88.5 F
College Station
Sunday, September 26, 2021

California Governor Newsom Survives Recall Election

Local News

College Station Bans Traditional Pet Shops

At Thursday's meeting, the College Station city council passed an ordinance that prohibits the sale of non-rescue dogs and cats in pet...

College Station to Vote on ROO in Special Meeting Today

The College Station City Council meets Monday at 4 p.m. at city hall to consider a Restricted Occupancy Overlay (ROO). The ordinance would allow single-family...

College Station Plans on Borrowing Additional $62 Million Without Taxpayer Vote

The College Station City Council voted to begin the process of issuing $62 million in certificates of obligations for capital projects. The...

Brazos Valley Hospitalizations Continue to Decline After Mask Order Rescinded

Texas Governor Greg Abbott issued Executive Order GA-34 on March 2, 2021, and the order went into effect on March 10, 2021....

California Governor Gavin Newsom makes an appearance after the polls close on the recall election at the California Democratic Party headquarters in Sacramento, Calif., September 14, 2021. (Fred Greaves/Reuters)

California voters overwhelmingly chose to keep Democratic Governor Gavin Newsom in office in a recall election on Tuesday.

Newsom was spared after a projection by the Associated Press showed that a majority of voters opted against recalling him.

With 61 percent of the estimated vote in, early returns showed that 5.3 million voters supported keeping Newsom in office, while 2.5 million Californians voted in favor of his removal.

In remarks Tuesday evening at the California Democratic Party headquarters in Sacramento, Newsom said it “appears we are enjoying an overwhelmingly ‘no’ vote here tonight.”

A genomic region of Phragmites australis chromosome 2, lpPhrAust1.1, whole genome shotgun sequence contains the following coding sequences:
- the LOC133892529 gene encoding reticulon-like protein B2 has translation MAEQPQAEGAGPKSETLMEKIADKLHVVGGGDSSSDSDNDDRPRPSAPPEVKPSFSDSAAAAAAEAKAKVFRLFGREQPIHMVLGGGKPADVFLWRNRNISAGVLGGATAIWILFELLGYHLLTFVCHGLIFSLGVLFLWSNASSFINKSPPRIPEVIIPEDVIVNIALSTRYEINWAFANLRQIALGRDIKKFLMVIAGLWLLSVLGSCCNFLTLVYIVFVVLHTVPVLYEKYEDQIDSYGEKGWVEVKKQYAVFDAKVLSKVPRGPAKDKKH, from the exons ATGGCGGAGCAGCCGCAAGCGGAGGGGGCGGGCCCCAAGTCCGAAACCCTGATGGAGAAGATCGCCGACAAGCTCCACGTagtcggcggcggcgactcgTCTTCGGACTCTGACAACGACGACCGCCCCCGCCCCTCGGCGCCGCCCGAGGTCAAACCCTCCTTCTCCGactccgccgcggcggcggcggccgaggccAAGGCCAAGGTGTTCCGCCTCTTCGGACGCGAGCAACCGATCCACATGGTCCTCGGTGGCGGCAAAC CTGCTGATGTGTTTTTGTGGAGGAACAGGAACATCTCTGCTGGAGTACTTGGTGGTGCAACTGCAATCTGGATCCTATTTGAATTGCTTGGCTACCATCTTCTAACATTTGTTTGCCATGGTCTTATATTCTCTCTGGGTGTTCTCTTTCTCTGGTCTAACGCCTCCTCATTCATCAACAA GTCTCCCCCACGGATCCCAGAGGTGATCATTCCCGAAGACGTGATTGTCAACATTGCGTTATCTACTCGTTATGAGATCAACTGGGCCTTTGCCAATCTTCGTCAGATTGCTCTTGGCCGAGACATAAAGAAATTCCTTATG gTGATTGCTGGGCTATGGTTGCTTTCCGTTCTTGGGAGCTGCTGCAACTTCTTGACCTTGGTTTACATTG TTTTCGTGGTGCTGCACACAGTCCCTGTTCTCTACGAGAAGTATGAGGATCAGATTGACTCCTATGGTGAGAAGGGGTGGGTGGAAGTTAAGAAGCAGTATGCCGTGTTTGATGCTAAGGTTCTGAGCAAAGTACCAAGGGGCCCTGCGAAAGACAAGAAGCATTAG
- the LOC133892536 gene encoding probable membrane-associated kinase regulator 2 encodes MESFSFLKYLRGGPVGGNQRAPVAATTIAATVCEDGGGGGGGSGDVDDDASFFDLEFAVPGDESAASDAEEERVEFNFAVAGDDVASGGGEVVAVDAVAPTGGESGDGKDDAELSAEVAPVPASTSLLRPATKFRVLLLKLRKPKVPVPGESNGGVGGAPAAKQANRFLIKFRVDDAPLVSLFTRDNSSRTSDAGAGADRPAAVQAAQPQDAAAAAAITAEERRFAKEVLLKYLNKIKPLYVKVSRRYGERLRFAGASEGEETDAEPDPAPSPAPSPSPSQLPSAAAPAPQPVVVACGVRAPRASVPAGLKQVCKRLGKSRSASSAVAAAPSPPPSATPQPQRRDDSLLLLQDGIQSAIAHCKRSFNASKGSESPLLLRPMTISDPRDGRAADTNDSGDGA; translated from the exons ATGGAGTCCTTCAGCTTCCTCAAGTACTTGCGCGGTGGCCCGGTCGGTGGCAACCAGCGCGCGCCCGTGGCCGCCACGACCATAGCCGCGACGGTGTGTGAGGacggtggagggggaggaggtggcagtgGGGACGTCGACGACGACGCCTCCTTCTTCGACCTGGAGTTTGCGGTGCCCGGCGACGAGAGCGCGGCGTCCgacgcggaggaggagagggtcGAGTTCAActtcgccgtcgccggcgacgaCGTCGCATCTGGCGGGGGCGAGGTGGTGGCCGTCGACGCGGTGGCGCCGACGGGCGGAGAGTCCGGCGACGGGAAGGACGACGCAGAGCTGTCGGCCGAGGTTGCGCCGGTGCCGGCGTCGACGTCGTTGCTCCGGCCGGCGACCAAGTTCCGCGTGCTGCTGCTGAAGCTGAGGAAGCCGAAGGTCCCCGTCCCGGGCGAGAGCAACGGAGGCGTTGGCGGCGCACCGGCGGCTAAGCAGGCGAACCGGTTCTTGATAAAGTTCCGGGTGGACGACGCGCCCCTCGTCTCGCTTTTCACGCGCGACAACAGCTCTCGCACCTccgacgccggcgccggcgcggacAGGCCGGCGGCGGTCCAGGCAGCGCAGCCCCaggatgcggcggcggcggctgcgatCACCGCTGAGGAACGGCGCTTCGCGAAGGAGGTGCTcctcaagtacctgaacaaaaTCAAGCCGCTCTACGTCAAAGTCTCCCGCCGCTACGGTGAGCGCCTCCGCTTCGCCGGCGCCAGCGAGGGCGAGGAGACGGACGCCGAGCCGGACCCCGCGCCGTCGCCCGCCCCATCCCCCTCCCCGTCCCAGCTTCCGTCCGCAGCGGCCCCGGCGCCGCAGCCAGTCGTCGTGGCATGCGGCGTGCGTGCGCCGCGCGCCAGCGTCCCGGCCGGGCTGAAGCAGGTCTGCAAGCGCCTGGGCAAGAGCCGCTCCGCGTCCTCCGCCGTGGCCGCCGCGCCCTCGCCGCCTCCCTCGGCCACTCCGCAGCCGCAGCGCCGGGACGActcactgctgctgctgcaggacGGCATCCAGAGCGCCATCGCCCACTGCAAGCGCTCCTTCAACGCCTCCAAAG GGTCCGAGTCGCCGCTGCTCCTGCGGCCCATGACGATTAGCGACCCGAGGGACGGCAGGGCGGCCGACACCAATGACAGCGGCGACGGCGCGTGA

Opening remarks ⁦@GavinNewsom⁩ at California Democratic Party HQ in Sacramento pic.twitter.com/RUfI3BhUuT

— Major Garrett (@MajorCBS) September 15, 2021

“But no is not the only thing that was expressed tonight,” Newsom said. “I want to focus on what we said yes to as a state. We said yes to science, we said yes to vaccines, we said yes to ending this pandemic, we said yes to people’s right to vote without fear of fake fraud or voter suppression.” 

“I am humbled and grateful to the millions, and millions of Californians who exercised their fundamental right to vote, and express themselves so overwhelmingly by rejecting the division,” Newsom went on to add.

The September 14 recall election was triggered after a petition to remove Newsom received more than 1.6 million verified signatures — a sign of Californians’ frustration with the first-term governor over his handling of the COVID-19 pandemic, as well as the state’s homelessness and drug epidemics and exorbitant cost of living.

Californians had been voting early for weeks; nearly 40 percent of registered voters had already cast ballots before Tuesday’s election, with Democratic ballots outnumbering Republican ballots two to one. Yet Republicans were expected to overwhelmingly vote in-person, rather than by mail.

Polling had suggested Newsom was unlikely to be recalled. The governor’s recall would have been a deep upset for Democrats in

Continue reading on National Review

More articles

- Advertisement -

State News

Pratt: Part of Texas Big Freeze Showed More Money and Regulation, Not a Solution

Texas’ Big Freeze power outages of 2021 continue to spur investigation and media stories. But often, even when getting it right, media folk miss...

Martin: Conflict of Interest at Fort Worth ISD?

In Part 2 of investigating the relationship between Leadership ISD and Fort Worth ISD, we look into one person in FWISD who has made...

Local Tyranny: Dallas ISD Trustees vs. Moms

On Thursday, Dallas school district police forced a woman to leave a school board meeting because she was unmasked. In the meeting, a mother...

Austin Homelessness Spending Audit Raises More Questions Than Answers

A long-anticipated internal report on the City of Austin’s spending on homelessness finally dropped this week. The report, which can be found here, was...

Taxpayer-funded Lobbying

Ending the practice of taxpayer-funded lobbying has been a top priority of Texas Republicans for years, with the vast majority of Texans opposing the...

Continue reading on National Review